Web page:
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The Tenuous Relationship between Duty and Desire

No one that is emotionally and psychologically whole wants a sexual relationship with their spouse based solely on duty rather than desire.  And yet, 1Corinthians 7:3-4 describes and prescribes this part of the relationship as a “duty” of which we are not to deprive one another, except by mutual agreement, and for a limited time, 1Corinthians 7:5. (The Greek word is opheile {of-i-lay}, and is used in Matthew 18:32 and Romans 13:7 as a debt and that which owed, respectively).  Instead of mere obligation, we want to be desired and appreciated, and to have this part of relationship be a loving and natural expression of such.  Stop and think a moment:  Does the duty that is owed in and through this aspect of the relationship diminish the need we have to be desired?  Of course it doesn’t.  Now, if we can understand and appreciate this, then we ought to also be able to comprehend that although we have a duty of obedience to God, He prefers our service be motivated by a desire to please Him. 

 

Such is the delicate and tenuous relationship between duty and desire.  Do we think, or perhaps even worse, assume, that God appreciates our service to Him when it is based only on duty, without any real desire to please attached?  Put in other words:  Do we think God is pleased with our service to Him when it is given merely from a sense of obligation rather than motivated by love?   

 

And yet despite these things, duty certainly has its place.  Joseph, through God’s providence, was put in a very responsible and powerful position within the house of the Egyptian, Potiphar.  But Potiphar’s wife repeatedly urged Joseph to lie with her.  He consistently refused, but note carefully his stated reason(s), “Behold, with me around, my master does not concern himself with anything in the house, and he has put all that he owns in my charge.  There is no one greater in this house than I, and he has withheld nothing from me except you, because you are his wife.  How then could I do this great evil and sin against God?” Genesis 39:8-9.  Joseph’s words include both an implied duty to Potiphar, as well as a stated duty to God that kept him spiritually pure regardless of what he may have desired on a purely personal and physical level. 

 

Thus, duty can be the right motivation- especially when our desires may not be what they ought to be.  Which of us hasn’t attended a mid-week bible study or a Sunday evening worship out of duty when, for any number of reasons, our desire was to stay home, or do something else.  Though our heart may not have gotten us to the assembly, our mind said it was the right thing to do.  I don’t know about you, but on those occasions, something always seemed to be said or done that made me glad I went to “the house of the Lord,” cf. Psalm 122:1!   Duty prevailed over desire, and I was blessed for my obedience.  But more importantly, I think God was pleased with my obedience, even if it was motivated more by duty than desire.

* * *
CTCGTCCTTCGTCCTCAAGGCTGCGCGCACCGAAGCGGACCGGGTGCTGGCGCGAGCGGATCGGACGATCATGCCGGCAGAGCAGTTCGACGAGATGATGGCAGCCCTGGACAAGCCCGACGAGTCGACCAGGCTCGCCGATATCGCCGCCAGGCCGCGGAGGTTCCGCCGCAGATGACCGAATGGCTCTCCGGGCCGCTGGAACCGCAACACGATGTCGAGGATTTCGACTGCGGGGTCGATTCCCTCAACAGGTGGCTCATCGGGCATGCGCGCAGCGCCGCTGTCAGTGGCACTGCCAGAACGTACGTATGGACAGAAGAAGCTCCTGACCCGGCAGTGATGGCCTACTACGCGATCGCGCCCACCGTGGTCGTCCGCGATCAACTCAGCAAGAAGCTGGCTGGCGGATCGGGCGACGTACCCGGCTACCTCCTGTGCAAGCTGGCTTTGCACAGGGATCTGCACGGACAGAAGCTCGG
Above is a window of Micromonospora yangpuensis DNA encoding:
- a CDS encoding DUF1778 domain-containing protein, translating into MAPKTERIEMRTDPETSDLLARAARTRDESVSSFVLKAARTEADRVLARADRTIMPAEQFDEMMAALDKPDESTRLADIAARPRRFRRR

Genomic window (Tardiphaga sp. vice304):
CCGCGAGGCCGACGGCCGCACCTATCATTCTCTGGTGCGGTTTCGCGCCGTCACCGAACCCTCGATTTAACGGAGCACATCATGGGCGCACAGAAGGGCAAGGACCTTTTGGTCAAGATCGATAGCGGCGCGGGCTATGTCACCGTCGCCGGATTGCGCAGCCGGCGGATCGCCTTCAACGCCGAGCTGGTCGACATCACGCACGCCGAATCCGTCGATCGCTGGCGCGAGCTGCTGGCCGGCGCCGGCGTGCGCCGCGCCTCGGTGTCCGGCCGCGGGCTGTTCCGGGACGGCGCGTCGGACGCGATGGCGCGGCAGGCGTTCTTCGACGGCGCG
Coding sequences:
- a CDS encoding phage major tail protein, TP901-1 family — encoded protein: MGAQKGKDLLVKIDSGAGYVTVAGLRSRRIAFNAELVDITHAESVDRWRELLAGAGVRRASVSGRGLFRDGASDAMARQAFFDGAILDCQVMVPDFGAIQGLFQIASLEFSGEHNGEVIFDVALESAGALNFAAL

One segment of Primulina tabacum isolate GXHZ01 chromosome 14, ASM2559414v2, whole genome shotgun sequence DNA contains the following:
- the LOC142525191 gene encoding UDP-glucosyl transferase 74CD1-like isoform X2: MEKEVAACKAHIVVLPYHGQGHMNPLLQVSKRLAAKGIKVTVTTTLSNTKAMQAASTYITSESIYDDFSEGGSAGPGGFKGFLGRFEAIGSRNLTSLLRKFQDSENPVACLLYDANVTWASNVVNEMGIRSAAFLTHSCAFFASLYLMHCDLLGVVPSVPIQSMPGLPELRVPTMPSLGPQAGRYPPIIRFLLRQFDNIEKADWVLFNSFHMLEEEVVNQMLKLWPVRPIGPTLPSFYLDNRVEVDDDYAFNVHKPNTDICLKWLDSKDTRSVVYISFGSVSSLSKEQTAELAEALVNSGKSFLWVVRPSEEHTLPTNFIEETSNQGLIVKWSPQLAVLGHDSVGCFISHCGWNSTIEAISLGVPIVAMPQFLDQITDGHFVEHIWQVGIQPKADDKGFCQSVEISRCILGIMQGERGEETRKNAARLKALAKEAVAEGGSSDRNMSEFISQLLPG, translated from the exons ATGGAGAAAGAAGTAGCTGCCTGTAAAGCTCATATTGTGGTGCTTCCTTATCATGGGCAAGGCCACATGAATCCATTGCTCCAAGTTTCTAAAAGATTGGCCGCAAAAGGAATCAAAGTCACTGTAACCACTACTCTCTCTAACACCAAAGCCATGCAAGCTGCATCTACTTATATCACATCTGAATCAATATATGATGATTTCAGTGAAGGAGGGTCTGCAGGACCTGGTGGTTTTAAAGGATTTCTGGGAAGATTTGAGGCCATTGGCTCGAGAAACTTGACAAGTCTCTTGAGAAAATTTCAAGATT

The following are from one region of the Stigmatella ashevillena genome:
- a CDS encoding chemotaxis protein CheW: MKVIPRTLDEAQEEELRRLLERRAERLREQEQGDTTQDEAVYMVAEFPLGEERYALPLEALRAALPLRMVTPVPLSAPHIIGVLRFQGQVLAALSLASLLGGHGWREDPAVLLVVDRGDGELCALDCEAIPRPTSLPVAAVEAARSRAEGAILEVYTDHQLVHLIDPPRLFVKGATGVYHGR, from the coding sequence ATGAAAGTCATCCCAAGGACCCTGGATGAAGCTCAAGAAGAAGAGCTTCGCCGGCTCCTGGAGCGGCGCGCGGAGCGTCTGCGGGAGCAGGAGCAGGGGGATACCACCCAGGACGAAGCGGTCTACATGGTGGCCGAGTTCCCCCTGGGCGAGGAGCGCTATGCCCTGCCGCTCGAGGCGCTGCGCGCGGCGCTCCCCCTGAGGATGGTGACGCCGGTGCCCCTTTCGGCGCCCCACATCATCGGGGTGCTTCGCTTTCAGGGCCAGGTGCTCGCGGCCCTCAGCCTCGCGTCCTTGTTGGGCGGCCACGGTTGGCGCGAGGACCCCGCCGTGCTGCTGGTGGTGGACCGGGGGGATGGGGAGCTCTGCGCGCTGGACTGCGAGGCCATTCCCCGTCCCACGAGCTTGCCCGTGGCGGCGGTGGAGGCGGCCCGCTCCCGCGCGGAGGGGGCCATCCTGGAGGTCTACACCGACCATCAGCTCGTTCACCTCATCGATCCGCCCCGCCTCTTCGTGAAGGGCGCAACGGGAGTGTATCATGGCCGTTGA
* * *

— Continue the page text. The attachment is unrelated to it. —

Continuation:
But there is a “flipside.”  Paul very much wanted the Corinthians to contribute to the collection of funds for the poor saints in Jerusalem, and even provided instructions on how they could do so, 1Corinthians 16:1-4.  But, he did not want the Corinthians to be obligated or compulsed by duty to participate.  Again, note carefully the inspired text, “Let each one do just as he has purposed in his heart; not grudgingly or under compulsion; for God loves a cheerful giver,” 2Corinthians 9:7.  Though he surely had the authority to order their compliance, he much preferred to appeal to them, hoping and trusting that their desire would lead them to the proper conclusion and activity (cp. Philemon 8-9).  If the Corinthians were merely obeying an order from a sense of duty, they would not receive the benefit of participation themselves, as they would if prompted by desire, cf. 2Corinthians 9:8-11.  Additionally, the implication of “for God loves a cheerful giver” is that, at least in this case, desire was preferred over duty by God.

 

Ultimately, we need both duty and desire to work together for us “to be pleasing to Him,” 2Corinthians 5:9.  We need to rely on our understood duty when our heart’s desire may be in conflict with God’s will.  And we need desire to prevent our service to Him from becoming mere obligatory ritual for us.  Thus, this combination- or conflict, depending on which side you fall, of head (duty) and the heart (desire) is necessary to keep the body and its soul on the right path!  Obviously, the absolute best and highest aim is to have our heads and hearts on the same page… so that our hearts desire what our heads understand our duty to be.  Let’s work on getting them together, shall we?  It will solve a lot of inner conflict for us by allowing us to enjoy doing the right things for the right reasons.  But more importantly, it will make us pleasing to God in every circumstance and situation.